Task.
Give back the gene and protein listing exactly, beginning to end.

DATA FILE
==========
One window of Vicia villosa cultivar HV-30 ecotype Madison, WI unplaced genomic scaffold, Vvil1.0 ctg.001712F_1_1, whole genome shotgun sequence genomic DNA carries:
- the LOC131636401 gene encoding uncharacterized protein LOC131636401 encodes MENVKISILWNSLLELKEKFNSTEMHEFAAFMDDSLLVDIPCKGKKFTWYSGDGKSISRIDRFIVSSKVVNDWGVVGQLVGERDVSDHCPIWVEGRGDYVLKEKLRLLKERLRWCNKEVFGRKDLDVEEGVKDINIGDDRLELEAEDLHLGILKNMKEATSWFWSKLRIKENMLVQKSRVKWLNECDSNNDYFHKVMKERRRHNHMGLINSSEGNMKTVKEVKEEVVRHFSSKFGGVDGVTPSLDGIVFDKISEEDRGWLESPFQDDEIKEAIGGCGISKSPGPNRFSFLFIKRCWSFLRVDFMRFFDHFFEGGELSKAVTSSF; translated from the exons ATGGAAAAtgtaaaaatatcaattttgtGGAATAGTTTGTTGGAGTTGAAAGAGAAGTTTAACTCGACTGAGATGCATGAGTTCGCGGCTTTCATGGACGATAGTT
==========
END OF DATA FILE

One window of Vicia villosa cultivar HV-30 ecotype Madison, WI unplaced genomic scaffold, Vvil1.0 ctg.001712F_1_1, whole genome shotgun sequence genomic DNA carries:
- the LOC131636401 gene encoding uncharacterized protein LOC131636401 encodes MENVKISILWNSLLELKEKFNSTEMHEFAAFMDDSLLVDIPCKGKKFTWYSGDGKSISRIDRFIVSSKVVNDWGVVGQLVGERDVSDHCPIWVEGRGDYVLKEKLRLLKERLRWCNKEVFGRKDLDVEEGVKDINIGDDRLELEAEDLHLGILKNMKEATSWFWSKLRIKENMLVQKSRVKWLNECDSNNDYFHKVMKERRRHNHMGLINSSEGNMKTVKEVKEEVVRHFSSKFGGVDGVTPSLDGIVFDKISEEDRGWLESPFQDDEIKEAIGGCGISKSPGPNRFSFLFIKRCWSFLRVDFMRFFDHFFEGGELSKAVTSSF; translated from the exons ATGGAAAAtgtaaaaatatcaattttgtGGAATAGTTTGTTGGAGTTGAAAGAGAAGTTTAACTCGACTGAGATGCATGAGTTCGCGGCTTTCATGGACGATAGTT